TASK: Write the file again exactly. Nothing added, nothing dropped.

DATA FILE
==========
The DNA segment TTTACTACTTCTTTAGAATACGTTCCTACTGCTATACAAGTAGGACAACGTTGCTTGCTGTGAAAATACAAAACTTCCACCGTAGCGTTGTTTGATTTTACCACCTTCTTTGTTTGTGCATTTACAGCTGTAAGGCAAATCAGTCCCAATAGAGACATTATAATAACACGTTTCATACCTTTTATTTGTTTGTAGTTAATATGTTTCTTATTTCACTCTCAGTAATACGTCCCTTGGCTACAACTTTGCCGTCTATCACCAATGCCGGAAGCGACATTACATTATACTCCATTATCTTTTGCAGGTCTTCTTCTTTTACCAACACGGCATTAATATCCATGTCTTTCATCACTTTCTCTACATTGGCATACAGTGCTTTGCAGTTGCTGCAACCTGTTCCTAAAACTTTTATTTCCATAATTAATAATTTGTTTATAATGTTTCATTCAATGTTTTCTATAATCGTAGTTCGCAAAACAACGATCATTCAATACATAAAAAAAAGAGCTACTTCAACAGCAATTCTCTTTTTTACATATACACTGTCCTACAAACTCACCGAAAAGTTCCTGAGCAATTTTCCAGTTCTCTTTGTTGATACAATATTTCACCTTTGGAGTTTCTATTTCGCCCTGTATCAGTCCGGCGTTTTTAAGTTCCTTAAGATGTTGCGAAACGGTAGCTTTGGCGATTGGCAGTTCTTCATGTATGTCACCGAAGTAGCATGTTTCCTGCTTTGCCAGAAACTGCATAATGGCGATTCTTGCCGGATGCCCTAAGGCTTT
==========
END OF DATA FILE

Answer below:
The DNA segment TTTACTACTTCTTTAGAATACGTTCCTACTGCTATACAAGTAGGACAACGTTGCTTGCTGTGAAAATACAAAACTTCCACCGTAGCGTTGTTTGATTTTACCACCTTCTTTGTTTGTGCATTTACAGCTGTAAGGCAAATCAGTCCCAATAGAGACATTATAATAACACGTTTCATACCTTTTATTTGTTTGTAGTTAATATGTTTCTTATTTCACTCTCAGTAATACGTCCCTTGGCTACAACTTTGCCGTCTATCACCAATGCCGGAAGCGACATTACATTATACTCCATTATCTTTTGCAGGTCTTCTTCTTTTACCAACACGGCATTAATATCCATGTCTTTCATCACTTTCTCTACATTGGCATACAGTGCTTTGCAGTTGCTGCAACCTGTTCCTAAAACTTTTATTTCCATAATTAATAATTTGTTTATAATGTTTCATTCAATGTTTTCTATAATCGTAGTTCGCAAAACAACGATCATTCAATACATAAAAAAAAGAGCTACTTCAACAGCAATTCTCTTTTTTACATATACACTGTCCTACAAACTCACCGAAAAGTTCCTGAGCAATTTTCCAGTTCTCTTTGTTGATACAATATTTCACCTTTGGAGTTTCTATTTCGCCCTGTATCAGTCCGGCGTTTTTAAGTTCCTTAAGATGTTGCGAAACGGTAGCTTTGGCGATTGGCAGTTCTTCATGTATGTCACCGAAGTAGCATGTTTCCTGCTTTGCCAGAAACTGCATAATGGCGATTCTTGCCGGATGCCCTAAGGCTTT